Maybe it is better being a lucky PM than a good one
THE accidental Prime Minister might be an incidental genius. Or maybe, like a good Napoleonic general, she’s just lucky. Theresa May was the Tory chairman who dubbed her outfit the ‘nasty party’ – yet she survived.
In government, she was handed the graveyard of many political careers – the Home Office. Even with Liberal Democrats as coalition partners, she survived.
She missed immigration targets, was the architect of the Windrush scandal and the ‘hostile’ environment for those coming into this country – yet she survived.
A Brexiteer by instinct but a Remainer by thought, she largely hid during the EU referendum that David Cameron so foolishly called. Had he not lost that vote she might have been a reshuffled footnote in history. But he lost and she won.
Even when he resigned, she was not the favourite. Boris Johnson should have become the leader – but then he was knifed by Michael Gove. Andrea Leadsom was an unlikely favourite who then imploded.
The Prime Minister by default then called a general election she didn’t need to call. She blew a 20 per cent lead in the polls with one of the worst campaigns of recent times and lost a Tory majority. Yet she survived.
The ‘dead woman walking’ walks on.
Handed the worst hand of any Prime Minister since Neville Chamberlain, she is negotiating a Brexit deal that she does not believe in.
POLITICAL rivals have walked out of her Cabinet in protest at her Chequers deal; EU partners have said they reject her proposals – and yet she survives. Theresa May has little charisma. She is easily written off. But if you look at her record, it is difficult not to come to the conclusion that she is the ultimate political survivor.
Opponents, such as her resigned Brexit Secretary David Davies, like to comment on the nature of negotiations. Talk of gambits and positioning. Clever thinking.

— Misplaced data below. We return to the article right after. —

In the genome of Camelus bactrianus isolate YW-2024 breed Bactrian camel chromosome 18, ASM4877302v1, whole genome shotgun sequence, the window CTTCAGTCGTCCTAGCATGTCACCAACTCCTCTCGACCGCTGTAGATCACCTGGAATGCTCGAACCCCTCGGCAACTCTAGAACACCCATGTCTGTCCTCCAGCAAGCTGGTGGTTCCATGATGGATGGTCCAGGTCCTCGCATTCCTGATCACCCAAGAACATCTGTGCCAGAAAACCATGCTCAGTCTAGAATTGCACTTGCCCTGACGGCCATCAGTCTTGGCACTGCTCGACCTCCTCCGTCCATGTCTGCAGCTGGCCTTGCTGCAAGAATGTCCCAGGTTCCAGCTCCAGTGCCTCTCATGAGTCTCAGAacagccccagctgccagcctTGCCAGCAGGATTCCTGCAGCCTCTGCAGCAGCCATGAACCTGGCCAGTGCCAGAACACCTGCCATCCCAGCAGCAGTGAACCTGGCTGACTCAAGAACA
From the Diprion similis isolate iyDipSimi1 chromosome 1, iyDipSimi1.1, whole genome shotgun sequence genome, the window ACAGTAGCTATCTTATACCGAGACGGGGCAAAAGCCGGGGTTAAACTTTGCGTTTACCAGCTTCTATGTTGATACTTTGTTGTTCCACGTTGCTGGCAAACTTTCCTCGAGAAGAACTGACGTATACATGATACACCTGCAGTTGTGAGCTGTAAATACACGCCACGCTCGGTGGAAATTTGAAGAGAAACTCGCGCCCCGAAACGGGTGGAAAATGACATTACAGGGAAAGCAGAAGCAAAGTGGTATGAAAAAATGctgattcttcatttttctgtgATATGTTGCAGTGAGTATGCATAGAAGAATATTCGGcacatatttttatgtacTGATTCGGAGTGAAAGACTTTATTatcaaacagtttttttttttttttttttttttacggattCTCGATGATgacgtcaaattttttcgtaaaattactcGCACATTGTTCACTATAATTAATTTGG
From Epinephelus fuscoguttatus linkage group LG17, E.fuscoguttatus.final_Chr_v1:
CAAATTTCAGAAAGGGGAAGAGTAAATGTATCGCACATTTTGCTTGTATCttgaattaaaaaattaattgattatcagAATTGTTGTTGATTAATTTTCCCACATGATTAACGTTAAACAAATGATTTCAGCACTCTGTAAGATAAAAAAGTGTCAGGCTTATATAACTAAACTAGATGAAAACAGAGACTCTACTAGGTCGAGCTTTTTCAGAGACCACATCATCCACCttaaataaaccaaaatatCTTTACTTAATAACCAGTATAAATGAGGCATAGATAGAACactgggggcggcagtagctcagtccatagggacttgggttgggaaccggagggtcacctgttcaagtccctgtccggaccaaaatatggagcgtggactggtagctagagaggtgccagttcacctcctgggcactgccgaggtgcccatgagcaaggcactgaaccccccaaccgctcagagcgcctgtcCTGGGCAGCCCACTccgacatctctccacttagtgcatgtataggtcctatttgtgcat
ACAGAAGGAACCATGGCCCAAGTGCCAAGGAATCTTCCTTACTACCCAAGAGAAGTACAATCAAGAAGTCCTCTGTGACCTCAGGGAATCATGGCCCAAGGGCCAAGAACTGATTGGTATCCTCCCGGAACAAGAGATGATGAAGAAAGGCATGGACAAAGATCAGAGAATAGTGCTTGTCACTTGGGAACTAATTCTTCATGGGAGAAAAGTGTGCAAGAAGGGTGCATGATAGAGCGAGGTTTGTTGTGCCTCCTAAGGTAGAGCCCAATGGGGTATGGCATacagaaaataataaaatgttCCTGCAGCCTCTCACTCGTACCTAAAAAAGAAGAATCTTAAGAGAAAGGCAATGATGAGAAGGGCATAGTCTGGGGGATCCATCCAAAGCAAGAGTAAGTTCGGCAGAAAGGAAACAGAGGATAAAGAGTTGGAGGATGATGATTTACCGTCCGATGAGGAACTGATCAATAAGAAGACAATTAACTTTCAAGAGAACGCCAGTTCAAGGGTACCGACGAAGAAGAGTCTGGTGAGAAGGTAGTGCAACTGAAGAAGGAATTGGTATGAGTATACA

Theresa May does not – yet she has out-manouvred Boris Johnson who, even with the ruthless Jacob Rees-Mogg at his sleeve, cannot raise the numbers to challenge her.
To be fair, there are people close to Number Ten who will tell you that hers is a hand-to-mouth existence; that there is no strategy other than to survive the day.
But the point is that she does survive. What bookmaker would bet against her?
There are many suitors who would like to succeed her, but few who would like to fill her shoes right now.
Hers is a poisoned chalice few want to sup from until it is drained.
No one can be certain about what the next six months will deliver as the Brexit negotiations go on.
Theresa May’s position seems to be to deliver Brexit in name only. In that there is sense. She will neither ignore what we call the will of the people expressed in the 2016 referendum nor implement an act of self-harm. She will not pander to the extremes of her party nor allow it to fall apart.
In this, she is exercising her sense of duty, however uncomfortable the business of doing that might appear.
Theresa May might be a politician of yesteryear. Someone, like Clement Attlee or Gordon Brown, who does not have much charisma but who does have a sense of purpose.
It is said of politicians that history will be kinder to them than current critics are. That is cold comfort.
But Theresa May should at least be given a degree of respect.
Granted, her handling has not been faultless but who else would want to hold this particular ball at this particular time?
Whatever her faults, we have a Prime Minister who is a survivor. Maybe that means we’ll all survive this current upheaval too.
SURVIVOR: Theresa May has so far overcome all the political odds